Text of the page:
Immigrant child healthcare bill cops major win

After floundering for years in the legislature, the proposed HB 89 bill seeking to channel federal money to fund healthcare coverage for uninsured legal immigrant children has finally been approved unanimously by Florida’s House Health Innovations Subcommittee.

The proposed program, which could provide funding of up to $30 million in federal Medicaid reserves, would be administered by the state’s Kidcare program – a subsidized program serving children from low- and moderate-income families. While this plan does not expand Medicaid, the change could help reduce the expense of uncompensated care borne by hospitals.

Over 32,000 immigrant children could be eligible under the expanded program. Some reports estimate the cost to the state could be up to $500,000, while other analysis estimates a net savings of $230,000. The bill has now moved on to the Health Care Appropriations Subcommittee to finalize proposed funding.

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The bill was sponsored by Rep. Jose Felix Diaz of Miami and Sen. Rene Garcia of Hialeah, and has long enjoyed much support from other legislators representing South Florida, despite persistent resistance to the bill.

“These are kids that are here legally, who went through the system, whose parents worked hard to come here the right way to this country,” Diaz told the committee. “Yet the broken immigration system rewards them with the same emergency room care. What message does Florida send to those who go through the proper immigration channels?”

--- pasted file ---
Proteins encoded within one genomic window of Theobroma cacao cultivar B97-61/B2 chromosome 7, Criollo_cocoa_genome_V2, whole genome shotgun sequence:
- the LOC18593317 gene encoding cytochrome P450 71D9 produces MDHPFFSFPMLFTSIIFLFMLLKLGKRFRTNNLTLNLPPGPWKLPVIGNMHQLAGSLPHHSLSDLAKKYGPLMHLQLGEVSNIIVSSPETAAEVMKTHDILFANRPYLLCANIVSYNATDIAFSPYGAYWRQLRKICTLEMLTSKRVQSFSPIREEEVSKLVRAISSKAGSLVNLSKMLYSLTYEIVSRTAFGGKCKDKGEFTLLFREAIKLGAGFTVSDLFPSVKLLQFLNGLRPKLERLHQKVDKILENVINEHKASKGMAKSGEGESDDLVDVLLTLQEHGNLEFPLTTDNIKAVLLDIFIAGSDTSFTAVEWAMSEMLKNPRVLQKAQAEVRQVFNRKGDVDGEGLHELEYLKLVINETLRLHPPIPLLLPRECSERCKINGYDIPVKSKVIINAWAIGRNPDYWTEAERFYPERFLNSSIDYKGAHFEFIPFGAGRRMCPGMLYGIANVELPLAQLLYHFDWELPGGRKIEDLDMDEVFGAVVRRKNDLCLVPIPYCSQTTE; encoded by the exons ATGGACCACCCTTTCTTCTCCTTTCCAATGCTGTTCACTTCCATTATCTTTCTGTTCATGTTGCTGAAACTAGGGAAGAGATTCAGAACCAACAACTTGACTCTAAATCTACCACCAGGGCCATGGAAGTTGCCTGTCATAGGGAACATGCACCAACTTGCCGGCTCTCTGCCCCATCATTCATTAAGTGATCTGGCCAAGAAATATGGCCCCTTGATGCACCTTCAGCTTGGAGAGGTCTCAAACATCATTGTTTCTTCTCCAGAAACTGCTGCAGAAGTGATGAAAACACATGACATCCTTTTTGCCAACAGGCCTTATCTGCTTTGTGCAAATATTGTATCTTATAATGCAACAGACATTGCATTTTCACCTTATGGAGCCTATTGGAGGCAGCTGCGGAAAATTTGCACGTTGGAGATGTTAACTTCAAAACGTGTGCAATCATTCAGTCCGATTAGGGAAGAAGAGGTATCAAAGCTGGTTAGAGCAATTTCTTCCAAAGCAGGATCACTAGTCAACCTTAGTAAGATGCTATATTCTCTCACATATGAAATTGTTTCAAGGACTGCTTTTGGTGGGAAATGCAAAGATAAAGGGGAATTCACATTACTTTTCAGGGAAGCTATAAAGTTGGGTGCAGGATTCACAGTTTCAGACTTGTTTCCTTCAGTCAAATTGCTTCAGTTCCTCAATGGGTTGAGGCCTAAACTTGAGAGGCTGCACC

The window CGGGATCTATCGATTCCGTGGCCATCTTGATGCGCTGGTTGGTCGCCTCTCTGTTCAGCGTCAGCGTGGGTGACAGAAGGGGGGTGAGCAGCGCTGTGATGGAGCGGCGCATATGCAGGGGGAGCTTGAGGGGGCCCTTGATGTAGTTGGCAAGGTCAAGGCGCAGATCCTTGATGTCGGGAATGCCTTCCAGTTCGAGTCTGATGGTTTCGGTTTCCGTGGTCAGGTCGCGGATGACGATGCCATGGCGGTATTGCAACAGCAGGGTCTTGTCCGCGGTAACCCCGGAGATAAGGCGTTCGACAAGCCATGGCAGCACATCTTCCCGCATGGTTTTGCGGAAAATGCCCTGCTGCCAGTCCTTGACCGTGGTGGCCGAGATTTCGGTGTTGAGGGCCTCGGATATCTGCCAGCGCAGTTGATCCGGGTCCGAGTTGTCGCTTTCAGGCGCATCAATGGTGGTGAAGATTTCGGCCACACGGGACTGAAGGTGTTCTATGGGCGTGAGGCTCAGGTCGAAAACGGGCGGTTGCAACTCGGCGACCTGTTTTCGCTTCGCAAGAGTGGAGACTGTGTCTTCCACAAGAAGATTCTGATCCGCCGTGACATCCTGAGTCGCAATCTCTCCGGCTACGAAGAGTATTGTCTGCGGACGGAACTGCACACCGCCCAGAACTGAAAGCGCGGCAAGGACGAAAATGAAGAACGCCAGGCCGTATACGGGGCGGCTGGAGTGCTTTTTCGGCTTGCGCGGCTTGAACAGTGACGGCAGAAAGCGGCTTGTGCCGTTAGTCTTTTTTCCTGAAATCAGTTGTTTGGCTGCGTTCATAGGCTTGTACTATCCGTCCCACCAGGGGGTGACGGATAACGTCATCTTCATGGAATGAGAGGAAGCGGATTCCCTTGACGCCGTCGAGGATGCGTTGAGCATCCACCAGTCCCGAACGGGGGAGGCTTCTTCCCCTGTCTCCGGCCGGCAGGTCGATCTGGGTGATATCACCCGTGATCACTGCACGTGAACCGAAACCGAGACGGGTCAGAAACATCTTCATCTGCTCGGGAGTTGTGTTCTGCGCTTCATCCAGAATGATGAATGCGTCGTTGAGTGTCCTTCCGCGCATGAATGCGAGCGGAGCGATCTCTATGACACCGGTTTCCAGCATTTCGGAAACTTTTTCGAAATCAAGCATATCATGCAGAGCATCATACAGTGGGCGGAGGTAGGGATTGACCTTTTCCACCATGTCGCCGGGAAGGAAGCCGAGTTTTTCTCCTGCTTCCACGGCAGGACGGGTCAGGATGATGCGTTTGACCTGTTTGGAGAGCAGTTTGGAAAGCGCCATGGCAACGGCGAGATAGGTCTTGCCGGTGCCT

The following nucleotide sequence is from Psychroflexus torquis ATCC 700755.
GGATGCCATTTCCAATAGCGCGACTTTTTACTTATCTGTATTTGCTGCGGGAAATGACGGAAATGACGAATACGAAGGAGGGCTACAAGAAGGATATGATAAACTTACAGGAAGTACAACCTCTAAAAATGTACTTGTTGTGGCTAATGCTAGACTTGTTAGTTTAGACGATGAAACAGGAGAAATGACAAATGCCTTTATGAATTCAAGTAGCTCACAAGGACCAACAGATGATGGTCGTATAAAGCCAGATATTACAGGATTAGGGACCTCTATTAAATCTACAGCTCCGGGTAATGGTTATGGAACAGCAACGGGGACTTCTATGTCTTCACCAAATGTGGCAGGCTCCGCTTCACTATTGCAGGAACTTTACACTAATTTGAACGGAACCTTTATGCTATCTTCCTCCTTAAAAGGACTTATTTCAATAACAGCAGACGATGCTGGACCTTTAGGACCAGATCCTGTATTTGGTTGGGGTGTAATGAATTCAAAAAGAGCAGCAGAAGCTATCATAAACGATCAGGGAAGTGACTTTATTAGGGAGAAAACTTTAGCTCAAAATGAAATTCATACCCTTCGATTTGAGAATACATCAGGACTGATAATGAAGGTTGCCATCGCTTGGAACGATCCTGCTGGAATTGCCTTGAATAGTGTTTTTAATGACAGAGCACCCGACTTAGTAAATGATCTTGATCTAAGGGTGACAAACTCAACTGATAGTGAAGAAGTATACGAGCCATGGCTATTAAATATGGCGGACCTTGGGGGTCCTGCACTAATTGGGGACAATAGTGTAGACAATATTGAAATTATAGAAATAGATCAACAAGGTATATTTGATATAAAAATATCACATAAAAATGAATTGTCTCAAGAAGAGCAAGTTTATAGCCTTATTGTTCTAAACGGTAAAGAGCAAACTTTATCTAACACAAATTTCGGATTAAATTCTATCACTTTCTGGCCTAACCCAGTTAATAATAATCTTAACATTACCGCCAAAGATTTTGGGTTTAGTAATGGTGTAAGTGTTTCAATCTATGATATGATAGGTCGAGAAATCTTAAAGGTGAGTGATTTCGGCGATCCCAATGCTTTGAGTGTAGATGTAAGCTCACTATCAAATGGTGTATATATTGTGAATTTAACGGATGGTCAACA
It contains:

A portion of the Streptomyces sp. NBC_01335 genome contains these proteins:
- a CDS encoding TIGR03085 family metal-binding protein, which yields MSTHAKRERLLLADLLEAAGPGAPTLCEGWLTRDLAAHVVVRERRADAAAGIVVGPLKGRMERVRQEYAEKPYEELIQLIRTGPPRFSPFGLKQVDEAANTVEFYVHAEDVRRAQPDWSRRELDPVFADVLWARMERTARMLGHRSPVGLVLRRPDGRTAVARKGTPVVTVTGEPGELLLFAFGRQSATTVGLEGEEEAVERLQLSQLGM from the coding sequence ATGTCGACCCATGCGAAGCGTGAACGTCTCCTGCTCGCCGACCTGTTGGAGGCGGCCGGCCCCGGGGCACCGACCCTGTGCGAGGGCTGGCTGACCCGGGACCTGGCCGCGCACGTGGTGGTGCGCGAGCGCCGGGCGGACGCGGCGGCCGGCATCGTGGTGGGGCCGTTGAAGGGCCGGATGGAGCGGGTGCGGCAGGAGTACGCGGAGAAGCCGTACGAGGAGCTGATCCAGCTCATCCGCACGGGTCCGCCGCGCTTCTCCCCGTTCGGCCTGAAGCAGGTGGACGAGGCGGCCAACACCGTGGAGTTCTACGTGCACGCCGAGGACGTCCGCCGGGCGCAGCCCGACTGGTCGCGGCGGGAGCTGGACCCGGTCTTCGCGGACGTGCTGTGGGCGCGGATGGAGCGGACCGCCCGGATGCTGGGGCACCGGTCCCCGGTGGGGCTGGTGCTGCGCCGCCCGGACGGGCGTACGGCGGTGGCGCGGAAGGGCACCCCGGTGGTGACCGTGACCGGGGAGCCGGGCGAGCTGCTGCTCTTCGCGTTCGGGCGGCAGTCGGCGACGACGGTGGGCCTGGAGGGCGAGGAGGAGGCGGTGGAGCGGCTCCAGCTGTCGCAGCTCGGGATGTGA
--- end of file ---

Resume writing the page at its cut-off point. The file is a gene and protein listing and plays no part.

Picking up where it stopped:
“I am so happy today this bill is passing. As an immigrant myself, I understand exactly what you’ve done for that population,” says Democratic Rep. Hazelle Rogers, an immigrant herself from Jamaica, and the representative of the immigrant-rich District 95.

This week, House Speaker Steve Crisafulli also asserted his support for the bill’s proposal to eliminate the current five-year waiting period for immigrant children to become eligible for the Kidcare program. This, however, would not apply to undocumented immigrants.

“I believe the time has come,” Crisafulli said during his speech to the House chamber on the opening day of the session last Tuesday. “These children and their parents have followed our laws and should be able to access the same services many Florida families can. … I ask for your full support of Chair Diaz’ good bill.”

A Senate bill analysis suggested that eliminating the five-year waiting period would cover more than 17,000 children and cost $1.7 million in state general revenue, though a House analysis puts the cost at $1.3 million.

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